Moneyfacts calls on the Government and the mortgage industry to help homebuyers
On the eve of the launch of the first ever Moneyfacts mortgage report “Tougher times in the UK residential mortgage market”, Andrew Hagger of Moneyfacts.co.uk comments on the following topics:
Government intervention required to help the first time buyer
“The current stamp duty threshold set at £125,000 is totally out of line with the housing market in 2008. An increase from £120,000 to £125,000 in 2006 was nothing more than a token gesture and will have done little to help the majority of first time buyers (FTB).
Now that the majority of mortgage lenders have tightened their lending strategy post credit crunch, and 100% LTV deals have either been withdrawn or repriced to an almost prohibitive level, there is even more of a requirement for FTBs to save at least a 5% deposit towards the cost of their home.
“In light of these recent developments, Moneyfacts is calling on the Government to increase the threshold to £200,000 or as an absolute minimum that borrowers should only pay duty on the margin above £125,000. Without positive action from the Government in the budget on Wednesday, there is real danger that getting on to the property ladder will be nothing more than a dream for the vast majority of would be homeowners.
Minimise uncertainty levels surrounding longer term fixed rate borrowing
“With the Government looking to promote longer term mortgage deals in the UK, lender innovation could help improve the appeal and subsequent take up rates of such loans. Whilst interest rate uncertainty is a risk that a borrower opting for the long term will have to accept, there are life events that may cause the borrower to redeem their mortgage early and have to pay a considerable redemption penalty.
“Whilst it is possible to insure against illness and unemployment, there is still the potential issue of marriage break up which could result in a change of mortgage requirements. If a clause was introduced to cover uninsurable life events such as marriage breakdown whereby the borrower could switch to a more suitable mortgage (with the same lender) without being subject to an expensive redemption penalty, such innovation would perhaps make longer term deals more appealing.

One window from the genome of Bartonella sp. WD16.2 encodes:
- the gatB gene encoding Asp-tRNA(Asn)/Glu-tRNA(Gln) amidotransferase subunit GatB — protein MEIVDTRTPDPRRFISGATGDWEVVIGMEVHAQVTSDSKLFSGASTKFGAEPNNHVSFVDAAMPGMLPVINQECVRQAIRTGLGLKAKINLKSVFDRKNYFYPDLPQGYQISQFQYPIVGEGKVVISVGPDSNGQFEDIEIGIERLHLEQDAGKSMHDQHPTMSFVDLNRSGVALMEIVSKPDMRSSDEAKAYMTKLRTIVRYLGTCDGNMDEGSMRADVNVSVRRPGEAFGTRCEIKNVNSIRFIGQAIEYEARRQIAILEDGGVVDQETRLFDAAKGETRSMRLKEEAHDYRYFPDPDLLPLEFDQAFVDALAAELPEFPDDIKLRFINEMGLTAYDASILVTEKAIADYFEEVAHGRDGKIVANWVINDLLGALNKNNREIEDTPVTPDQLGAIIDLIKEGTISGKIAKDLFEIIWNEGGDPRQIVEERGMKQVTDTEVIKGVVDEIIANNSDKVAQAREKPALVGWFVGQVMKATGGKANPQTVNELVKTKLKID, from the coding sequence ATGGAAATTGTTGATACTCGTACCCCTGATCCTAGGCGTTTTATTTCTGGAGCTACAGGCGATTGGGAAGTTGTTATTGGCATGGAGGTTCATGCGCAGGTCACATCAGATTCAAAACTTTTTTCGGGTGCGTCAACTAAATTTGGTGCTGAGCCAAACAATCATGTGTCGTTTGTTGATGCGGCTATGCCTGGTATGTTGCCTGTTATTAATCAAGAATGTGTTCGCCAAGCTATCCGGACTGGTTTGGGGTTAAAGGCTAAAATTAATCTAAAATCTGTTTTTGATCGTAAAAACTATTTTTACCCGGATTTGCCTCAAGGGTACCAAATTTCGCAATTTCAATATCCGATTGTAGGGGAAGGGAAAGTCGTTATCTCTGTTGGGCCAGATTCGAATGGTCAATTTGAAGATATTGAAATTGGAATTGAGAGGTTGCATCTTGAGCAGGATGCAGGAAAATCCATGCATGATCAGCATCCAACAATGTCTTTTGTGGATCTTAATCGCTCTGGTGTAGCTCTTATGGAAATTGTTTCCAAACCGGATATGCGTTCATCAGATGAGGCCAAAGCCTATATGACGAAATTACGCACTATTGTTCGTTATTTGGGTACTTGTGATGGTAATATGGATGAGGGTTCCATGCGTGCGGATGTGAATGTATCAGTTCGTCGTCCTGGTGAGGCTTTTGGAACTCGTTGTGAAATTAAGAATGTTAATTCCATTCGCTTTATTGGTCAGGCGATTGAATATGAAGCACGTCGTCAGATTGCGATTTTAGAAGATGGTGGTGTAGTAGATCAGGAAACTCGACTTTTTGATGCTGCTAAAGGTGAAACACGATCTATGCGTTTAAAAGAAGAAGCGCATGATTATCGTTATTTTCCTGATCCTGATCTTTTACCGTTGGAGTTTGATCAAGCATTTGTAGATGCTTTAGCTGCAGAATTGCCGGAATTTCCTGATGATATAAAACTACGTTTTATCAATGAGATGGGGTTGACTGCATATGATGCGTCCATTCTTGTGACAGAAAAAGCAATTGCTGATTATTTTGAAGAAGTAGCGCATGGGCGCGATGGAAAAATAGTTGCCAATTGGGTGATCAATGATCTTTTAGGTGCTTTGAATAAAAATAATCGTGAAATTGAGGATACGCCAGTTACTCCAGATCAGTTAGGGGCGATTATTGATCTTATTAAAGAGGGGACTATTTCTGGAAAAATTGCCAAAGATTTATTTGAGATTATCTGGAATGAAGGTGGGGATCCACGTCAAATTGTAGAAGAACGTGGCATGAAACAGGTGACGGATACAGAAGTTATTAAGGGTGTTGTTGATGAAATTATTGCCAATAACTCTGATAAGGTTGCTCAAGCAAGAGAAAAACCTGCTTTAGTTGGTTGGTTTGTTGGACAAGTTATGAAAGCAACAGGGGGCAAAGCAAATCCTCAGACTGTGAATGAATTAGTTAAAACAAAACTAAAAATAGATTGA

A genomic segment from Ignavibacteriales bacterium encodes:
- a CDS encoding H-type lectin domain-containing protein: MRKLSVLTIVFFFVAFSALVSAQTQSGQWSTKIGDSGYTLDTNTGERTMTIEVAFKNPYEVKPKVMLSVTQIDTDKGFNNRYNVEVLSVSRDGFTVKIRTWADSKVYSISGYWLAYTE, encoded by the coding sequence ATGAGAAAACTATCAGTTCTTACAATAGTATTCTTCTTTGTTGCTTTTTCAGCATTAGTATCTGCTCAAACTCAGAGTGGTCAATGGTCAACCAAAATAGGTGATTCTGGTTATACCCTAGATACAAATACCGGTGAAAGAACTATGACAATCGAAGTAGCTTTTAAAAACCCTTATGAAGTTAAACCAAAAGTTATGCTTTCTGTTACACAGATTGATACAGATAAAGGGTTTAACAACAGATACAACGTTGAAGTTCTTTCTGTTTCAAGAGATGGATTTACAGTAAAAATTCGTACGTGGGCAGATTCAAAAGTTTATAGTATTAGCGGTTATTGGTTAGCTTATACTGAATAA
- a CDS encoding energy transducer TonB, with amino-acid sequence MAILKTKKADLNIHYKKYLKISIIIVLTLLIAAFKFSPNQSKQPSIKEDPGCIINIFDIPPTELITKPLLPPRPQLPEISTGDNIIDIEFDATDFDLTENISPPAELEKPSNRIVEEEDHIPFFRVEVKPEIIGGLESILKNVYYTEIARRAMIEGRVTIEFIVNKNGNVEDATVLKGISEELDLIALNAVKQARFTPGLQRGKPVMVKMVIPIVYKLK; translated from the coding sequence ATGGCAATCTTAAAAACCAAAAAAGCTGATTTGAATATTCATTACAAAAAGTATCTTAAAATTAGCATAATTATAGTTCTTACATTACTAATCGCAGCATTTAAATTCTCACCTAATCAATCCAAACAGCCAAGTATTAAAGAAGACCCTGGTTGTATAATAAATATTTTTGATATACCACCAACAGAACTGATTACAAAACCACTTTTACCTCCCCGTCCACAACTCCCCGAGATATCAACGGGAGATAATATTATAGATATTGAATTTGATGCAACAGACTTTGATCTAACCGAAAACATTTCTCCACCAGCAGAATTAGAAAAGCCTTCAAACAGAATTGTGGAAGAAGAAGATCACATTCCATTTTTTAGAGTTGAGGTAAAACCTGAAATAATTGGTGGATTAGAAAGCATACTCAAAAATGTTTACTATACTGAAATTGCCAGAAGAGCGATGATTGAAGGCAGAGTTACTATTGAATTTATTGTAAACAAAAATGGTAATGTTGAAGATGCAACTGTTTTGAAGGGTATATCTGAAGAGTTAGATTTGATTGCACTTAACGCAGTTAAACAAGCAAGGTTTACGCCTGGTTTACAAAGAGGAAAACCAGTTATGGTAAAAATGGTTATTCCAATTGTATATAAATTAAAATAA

Improve KFI content by including more relevant product comparison data
“The current Key Facts Illustration (KFI) highlights the total cost of a mortgage over the full term of the advance. Whilst this information allows a consumer to compare products from different lenders, Moneyfacts is calling for additional information in the form of the true cost of the introductory deal to be highlighted. This calculation is more in line with consumer behaviour. Very few people will remain on their mortgage deal, once the introductory rate expires. Most borrowers will move to a new product rather than paying their lenders standard variable rate for the remaining period of their loan.
Standardise adverse categories in the sub prime mortgage market
“A long standing area of confusion within the UK sub prime arena surrounds the lack of industry-wide definitions on levels of adversity. It is impossible to categorise the sub prime sector solely by considering an individual lender’s interpretation or definition of light through to extra heavy. What is perceived as medium by one lender may be light for another lender that aims their products at a riskier section of the market. Following detailed analysis of the sub prime sector, Moneyfacts has established clearly defined parameters for each category of sub prime adversity.
“Since County Court Judgements (CCJs) are the main reason that the majority of consumers initially resort to a sub prime lender, these form the basis of our benchmarking for these categories. Other adverse measures such as arrears, bankruptcy or individual voluntary arrangements (IVAs) are considered by lenders in line with the severity of a consumer’s overall credit position on a case-by-case basis.
“Moneyfacts has established a link as evidenced by lenders’ current sub prime products, between the numbers of CCJs and the maximum value of these judgments, to arrive at the following categories:
Light sub prime: 2 CCJs, maximum £3K
Medium sub prime: 3 CCJs, maximum £5K
Heavy sub prime: 4 CCJs, maximum £10K
Extra heavy sub prime: Unlimited CCJs, over £10K
“Going forward, industry-wide definitions of levels of adversity will help consumer understanding and facilitate easier product comparison.”
Details of the report can be found at http://www.moneyfactsgroup.co.uk/reports/ and will be updated after the launch event tomorrow and will include the ability to purchase a copy online
Moneyfacts is the UK’s leading independent provider of personal financial information and our data is used and trusted throughout the financial industry.
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